Sitting in a Cambridge, Mass., movie theater with a friend, I forced myself not to look or shy away from the violent scenes in Steve McQueen’s “12 Years a Slave.” Unlike the gratuitous violence of Mel Gibson’s “The Passion of the Christ” or Quentin Tarantino’s “Django Unchained,” there was nothing over-the-top, nothing selfish about what was painfully depicted on screen in McQueen’s adaptation of the story of Solomon Northup. That is what made it so difficult to watch and why I wanted to look away so badly. The presentation seemed so real.
As the Yale historian David Blight, an expert on American slavery, said in an NPR interview, “We love being the country that freed the slaves, [but] we’re not so fond of being the country that had the biggest slave system on the planet.” Whereas Gibson’s depiction of the Passion was an idiosyncratic reflection of his own personal piety and Tarantino’s slave film was fictive, “12 Years a Slave” offers an indicting narrative that forces its viewers—particularly its white American viewers—to confront a dangerous memory that we would collectively like to forget.
Blight said that the history of American slavery is “a problem in our culture because, to be quite blunt about it, most Americans want their history to be essentially progressive and triumphal, they want it to be a pleasing story. And if you go back to this story, it’s not always going to please you, but it’s a story you have to work through to find your way to something more redemptive.”
The way Blight talked about the importance of McQueen’s film reminded me of the work of the German theology professor Johann Baptist Metz. In his book Faith in History and Society, Father Metz describes two types of memories. The first is the sterilized form of memory, “in which we just do not take the past seriously enough” and recall everything in a soft, glowing light. This type of memory is usually evolutionary or progressive, reflecting a trajectory of history moving toward an increasingly better world. The other type is what Metz calls “dangerous memories, memories that make demands on us.” The latter are what he sees constituting the Christian narrative when we take seriously the life, death and resurrection of Jesus Christ. Metz explains that these dangerous memories “illuminate for a few moments and with a harsh steady light the questionable nature of things we have apparently come to terms with, and show up the banality of our supposed ‘realism.’”
Far too often the history of slavery in the United States is reduced to the sterile, clichéd and comforting former type of memory. The stark reality of slavery and our collective complicity in its perpetuation are reduced to a caricature. Alternatively, we tell a story about the triumphant work of the “liberator-martyr” Abraham Lincoln and the Civil War, which overshadows the complexity of a past marred by the indescribable suffering of generations of persons who have been dehumanized, sold, owned, raped, murdered and destroyed. Many who have the luxury to look away and forget do so. This selective memory silences the oppressed, the victims and the dead. This is a kind of memory that allows the sins of American racism and white privilege to continue today, an unquestioned status quo shielded by our willful ignorance and desire for historical “progress.”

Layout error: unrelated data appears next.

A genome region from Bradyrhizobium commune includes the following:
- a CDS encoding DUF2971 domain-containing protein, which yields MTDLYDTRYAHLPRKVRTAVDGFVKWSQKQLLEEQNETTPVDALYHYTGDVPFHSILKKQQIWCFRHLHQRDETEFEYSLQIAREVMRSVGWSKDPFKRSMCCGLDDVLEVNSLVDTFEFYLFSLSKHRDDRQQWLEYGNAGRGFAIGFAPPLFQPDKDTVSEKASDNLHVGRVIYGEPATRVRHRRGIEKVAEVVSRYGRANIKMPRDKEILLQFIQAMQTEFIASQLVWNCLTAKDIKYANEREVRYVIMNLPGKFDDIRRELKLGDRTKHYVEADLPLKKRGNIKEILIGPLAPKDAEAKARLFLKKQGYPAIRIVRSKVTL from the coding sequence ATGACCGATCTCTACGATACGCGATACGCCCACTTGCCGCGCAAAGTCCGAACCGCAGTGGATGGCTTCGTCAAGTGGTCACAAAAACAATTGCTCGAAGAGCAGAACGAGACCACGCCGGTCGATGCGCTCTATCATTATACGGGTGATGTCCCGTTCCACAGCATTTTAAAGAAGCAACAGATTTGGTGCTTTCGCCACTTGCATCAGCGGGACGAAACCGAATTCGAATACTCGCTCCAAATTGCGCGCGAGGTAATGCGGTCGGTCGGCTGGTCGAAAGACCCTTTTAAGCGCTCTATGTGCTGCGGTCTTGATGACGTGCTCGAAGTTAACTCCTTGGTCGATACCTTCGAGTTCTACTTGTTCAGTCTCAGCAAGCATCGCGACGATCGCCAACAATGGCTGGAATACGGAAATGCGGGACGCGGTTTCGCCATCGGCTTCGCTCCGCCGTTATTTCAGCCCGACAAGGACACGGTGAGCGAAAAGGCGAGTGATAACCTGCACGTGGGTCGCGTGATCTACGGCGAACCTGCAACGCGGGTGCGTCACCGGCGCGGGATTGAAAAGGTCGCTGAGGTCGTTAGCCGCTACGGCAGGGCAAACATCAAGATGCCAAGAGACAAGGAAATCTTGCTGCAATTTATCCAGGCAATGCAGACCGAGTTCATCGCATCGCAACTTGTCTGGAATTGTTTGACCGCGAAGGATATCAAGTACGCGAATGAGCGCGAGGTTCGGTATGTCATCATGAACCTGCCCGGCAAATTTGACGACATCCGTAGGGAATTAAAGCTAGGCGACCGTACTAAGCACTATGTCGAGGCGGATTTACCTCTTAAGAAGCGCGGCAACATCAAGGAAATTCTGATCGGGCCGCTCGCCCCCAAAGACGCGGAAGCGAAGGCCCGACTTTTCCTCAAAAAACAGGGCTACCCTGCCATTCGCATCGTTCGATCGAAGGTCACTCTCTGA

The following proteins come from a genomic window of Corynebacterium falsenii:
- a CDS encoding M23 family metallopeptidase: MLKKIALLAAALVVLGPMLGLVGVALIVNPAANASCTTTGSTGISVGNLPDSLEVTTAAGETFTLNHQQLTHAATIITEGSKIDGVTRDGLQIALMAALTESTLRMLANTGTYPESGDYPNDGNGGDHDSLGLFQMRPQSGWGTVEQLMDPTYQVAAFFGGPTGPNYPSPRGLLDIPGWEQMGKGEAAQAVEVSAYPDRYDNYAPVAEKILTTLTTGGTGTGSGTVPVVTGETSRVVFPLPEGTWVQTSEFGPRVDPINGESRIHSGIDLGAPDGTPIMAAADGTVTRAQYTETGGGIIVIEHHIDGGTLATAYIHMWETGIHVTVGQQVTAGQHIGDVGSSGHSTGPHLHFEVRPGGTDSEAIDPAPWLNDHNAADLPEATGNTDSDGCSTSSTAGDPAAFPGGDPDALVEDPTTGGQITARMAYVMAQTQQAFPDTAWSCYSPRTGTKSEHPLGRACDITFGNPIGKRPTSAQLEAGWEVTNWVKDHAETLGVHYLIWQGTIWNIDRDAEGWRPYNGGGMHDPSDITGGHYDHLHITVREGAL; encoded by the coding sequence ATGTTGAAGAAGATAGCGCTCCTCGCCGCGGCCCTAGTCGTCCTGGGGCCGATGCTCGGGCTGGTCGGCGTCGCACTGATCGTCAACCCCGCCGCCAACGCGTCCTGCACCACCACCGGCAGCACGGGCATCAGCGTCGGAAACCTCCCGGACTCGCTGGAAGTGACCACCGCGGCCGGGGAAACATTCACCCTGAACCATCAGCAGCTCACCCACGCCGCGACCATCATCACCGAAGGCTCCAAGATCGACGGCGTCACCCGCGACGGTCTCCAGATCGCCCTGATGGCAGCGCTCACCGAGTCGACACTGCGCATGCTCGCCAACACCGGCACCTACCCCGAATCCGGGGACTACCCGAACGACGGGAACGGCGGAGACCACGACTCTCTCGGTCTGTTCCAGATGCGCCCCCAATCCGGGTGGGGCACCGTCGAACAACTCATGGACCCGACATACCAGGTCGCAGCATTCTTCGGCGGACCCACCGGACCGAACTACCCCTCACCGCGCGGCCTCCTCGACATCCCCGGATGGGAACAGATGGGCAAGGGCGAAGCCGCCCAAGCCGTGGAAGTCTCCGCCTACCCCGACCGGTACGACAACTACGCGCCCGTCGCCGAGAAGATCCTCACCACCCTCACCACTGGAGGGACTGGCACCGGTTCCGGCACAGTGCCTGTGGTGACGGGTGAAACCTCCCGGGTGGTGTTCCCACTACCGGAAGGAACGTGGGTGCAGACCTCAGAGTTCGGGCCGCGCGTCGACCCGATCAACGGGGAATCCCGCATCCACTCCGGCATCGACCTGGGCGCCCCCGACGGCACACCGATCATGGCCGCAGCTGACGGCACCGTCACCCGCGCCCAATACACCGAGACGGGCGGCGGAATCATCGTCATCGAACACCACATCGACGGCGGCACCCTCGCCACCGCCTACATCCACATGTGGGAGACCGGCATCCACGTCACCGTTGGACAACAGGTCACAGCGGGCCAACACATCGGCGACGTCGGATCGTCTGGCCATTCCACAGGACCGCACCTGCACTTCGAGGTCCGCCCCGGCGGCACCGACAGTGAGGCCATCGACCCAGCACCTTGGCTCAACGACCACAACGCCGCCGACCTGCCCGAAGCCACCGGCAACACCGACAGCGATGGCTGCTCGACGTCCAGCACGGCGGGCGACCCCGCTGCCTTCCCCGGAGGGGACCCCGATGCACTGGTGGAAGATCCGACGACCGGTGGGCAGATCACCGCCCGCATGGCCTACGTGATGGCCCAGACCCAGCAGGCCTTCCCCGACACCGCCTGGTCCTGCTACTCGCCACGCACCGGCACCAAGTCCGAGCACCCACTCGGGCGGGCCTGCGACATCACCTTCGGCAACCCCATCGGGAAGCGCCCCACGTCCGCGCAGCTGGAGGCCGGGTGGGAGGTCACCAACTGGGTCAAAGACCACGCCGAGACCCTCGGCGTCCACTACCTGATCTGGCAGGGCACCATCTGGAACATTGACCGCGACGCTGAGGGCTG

But slavery in this nation is a memory of the latter kind, a dangerous memory. Like the resurrection of Christ, which can never be separated from his life and death, there is something redeeming about calling to mind the suffering caused by American slavery and its continuing effects.
What is redemptive is not the belief that “all is O.K. now.” Rather, the way toward redemption is directed by an awareness that things are far from O.K. What makes the memory of American slavery so dangerous is that in calling to mind the suffering of history’s victims, we begin to see that the suffering continues. Hope is found in the interruption that films like “12 Years a Slave” make in our everyday lives and presumptions. This interruption should shock us into hearing the muted cries of history’s victims (Psalm 34) and recalling that, although we are many parts, we are one body in Christ (1 Cor 12:12).
The body of Christ continues to suffer. The dangerous memory of slavery calls us to take seriously the question: What are you and I going to do about it?
Daniel P. Horan, O.F.M., is the author of several books, including The Last Words of Jesus: A Meditation on Love and Suffering (2013).